And as long as you have your MPEP out check out: 608.01(m): Many of the difficulties encountered in the prosecution of patent applications after final rejection may be alleviated if each applicant includes, at the time of filing or no later than the first reply, claims varying from the broadest to which he or she believes he or she is entitled to the most detailed that he or she is willing to accept. Claims SHOULD preferably be arranged in order of scope so that the first claim presented is the least restrictive.

    I stick by what I said. IN most of the applications I see the attorneys do not proffer claims like they SHOULD by arranging them in order of scope and include THE MOST DETAILED THAT THEY ARE WILLING TO ACCEPT. ( I only use all caps above as I am limited by not being able to underline, bold or use italics…I am not yelling)

  18. examiner-xyz,

    You may want to read the Foreword to the MPEP. Just saying. :-)

    Your argument that attorneys are not putting in the most detailed claims they are willing to accept is simply nonsensical given the parade of current examiners, junior and primary, and former examiners turned practitioners who all testify that the directive from their SPE or TC Director is reject, reject, reject every single claim.

    I’ve written plenty of picture claims, certainly longer than a page, that I know are allowable because I have the best art in front of me, and they get rejected over what are silly combinations of references. It would make me laugh if it weren’t so wasteful.

    If you’re the same examiner from a prior thread who believes that applicants only amend because the examiner’s rejection is correct, there’s no point in even attempting to debate with you, and certainly no point in attempting to educate you. You not only have your head in the sand, you’re about 50 feet deep in it.

  19. Right – “The Manuel does not have the force of law….” your point being?

    Right – What I see everyday is “nonsensical” given what you see — you really won me over with that one.

    Not all picture claims are patentable just because they are picture claims.

    I I never said “only” but if it helps to make your point to make things up then by all means continue.

  20. “Right – ‘The Manuel [sic] does not have the force of law….’ your point being?”

    Typical examiner. You might want to read the rest of it.

    “Right – What I see everyday is “nonsensical” given what you see — you really won me over with that one.”

    So I guess you missed the posts by those examiners, including the primary with the new TC Director, that all say exactly what I posted: they are instructed to reject every claim regardless of the merits of the claim, and the silliness of the rejection.

    “Not all picture claims are patentable just because they are picture claims.”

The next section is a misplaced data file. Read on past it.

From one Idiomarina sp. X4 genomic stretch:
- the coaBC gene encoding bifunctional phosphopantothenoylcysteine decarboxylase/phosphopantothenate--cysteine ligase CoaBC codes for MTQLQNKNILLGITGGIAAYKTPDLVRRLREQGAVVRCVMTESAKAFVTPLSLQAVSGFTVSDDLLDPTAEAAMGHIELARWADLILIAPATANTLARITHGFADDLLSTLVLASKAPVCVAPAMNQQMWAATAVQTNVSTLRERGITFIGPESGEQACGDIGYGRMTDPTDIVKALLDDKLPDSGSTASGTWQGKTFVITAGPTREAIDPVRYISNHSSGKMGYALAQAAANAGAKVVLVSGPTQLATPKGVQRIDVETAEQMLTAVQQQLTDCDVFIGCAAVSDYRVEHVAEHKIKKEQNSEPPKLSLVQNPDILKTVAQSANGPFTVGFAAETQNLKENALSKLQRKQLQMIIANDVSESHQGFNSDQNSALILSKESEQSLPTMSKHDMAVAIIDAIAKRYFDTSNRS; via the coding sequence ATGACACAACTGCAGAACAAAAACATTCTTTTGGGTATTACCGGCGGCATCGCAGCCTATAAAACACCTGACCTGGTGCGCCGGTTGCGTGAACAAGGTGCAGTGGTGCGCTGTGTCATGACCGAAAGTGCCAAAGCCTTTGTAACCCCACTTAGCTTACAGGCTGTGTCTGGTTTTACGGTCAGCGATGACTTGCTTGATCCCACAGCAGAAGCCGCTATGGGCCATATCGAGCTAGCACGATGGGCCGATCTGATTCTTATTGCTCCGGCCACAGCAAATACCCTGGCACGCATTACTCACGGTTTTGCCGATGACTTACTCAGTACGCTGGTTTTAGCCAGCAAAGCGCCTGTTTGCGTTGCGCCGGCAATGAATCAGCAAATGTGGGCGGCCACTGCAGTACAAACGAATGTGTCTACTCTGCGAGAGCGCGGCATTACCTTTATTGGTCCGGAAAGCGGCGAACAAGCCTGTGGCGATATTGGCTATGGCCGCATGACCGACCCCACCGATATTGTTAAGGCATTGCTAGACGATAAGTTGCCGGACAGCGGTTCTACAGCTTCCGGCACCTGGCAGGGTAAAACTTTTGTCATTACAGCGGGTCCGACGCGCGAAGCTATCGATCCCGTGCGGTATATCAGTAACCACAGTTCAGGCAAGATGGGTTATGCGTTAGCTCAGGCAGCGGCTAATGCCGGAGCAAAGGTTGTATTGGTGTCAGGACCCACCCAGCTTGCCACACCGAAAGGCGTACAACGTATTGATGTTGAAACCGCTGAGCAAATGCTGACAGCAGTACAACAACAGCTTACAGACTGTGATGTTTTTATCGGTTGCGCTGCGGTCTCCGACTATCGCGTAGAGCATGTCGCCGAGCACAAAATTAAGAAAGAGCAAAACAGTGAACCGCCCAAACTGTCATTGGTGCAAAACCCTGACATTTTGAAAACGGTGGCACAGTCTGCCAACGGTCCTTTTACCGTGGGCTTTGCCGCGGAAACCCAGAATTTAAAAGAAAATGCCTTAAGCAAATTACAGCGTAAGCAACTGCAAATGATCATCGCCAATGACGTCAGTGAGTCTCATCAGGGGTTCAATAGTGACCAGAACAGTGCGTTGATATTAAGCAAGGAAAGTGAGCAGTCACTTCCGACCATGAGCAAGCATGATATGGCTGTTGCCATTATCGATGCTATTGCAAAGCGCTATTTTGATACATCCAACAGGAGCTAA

Picture claims that are drafted by me with knowledge of the best prior art, not the silly non-analogous references from the examiner’s text search, are allowable.

    “I never said “only” but if it helps to make your point to make things up then by all means continue.”

    If it helps you to stop reading when the facts are inconvenient to your position, then by all means continue.

  21. As an examiner in a jurisdiction external to the US, I find it *really* distressing that none of the articles on searching refer to, or even reasonably suggest a reference to patent searches of other countries. Do the search services, or even your own firm, truly ignore documents from other countries? In the *very* least, there should be a reference to Espacenet’s international database. Providing an inexperienced inventor a search report that is restricted in its entirety to US documents has, in my experience in dealing with US applicants applying in my country, led to complete shock and panic when a UK, EPO, CA, AU or JP document is raised against their claims as eventually granted in the US.

    Extending this to International work, in various inter-jurisdictional meetings I have found it interesting that non US examiners (myself included) finding a US-written ISR/IPRP cast them aside as more of a hinderance than a full and comprehensive search starting from scratch. Where production quotas are calculated based on the availablity of an International Opinion, the response is often “f—! I have to eat that time, now”.

    Interestingly, I had an applicant tell me about their strategy of filing early applications on developing products in ‘smaller’ countries as potential invalidity weapons against infringement claims in the US, but so as to avoid self-anticipation in later applications filed in the US.

    You can’t change the USPTO approach to xenophobic searching (sigh), but perhaps for future articles you can include reference to the larger, more comprehensive systems (and get a head start on the IP5 classification scheme!).

  22. Do not be to hard on the posting examiners, they at least can understand english. With the 112 rejections I see on a day to day basis this cannot be said for most of the examiners.
    Compared with other jurisdictions such as the EPO, Japan or Korea one must say that the examination in the US is unfortunately worse, not to say ridicously bad.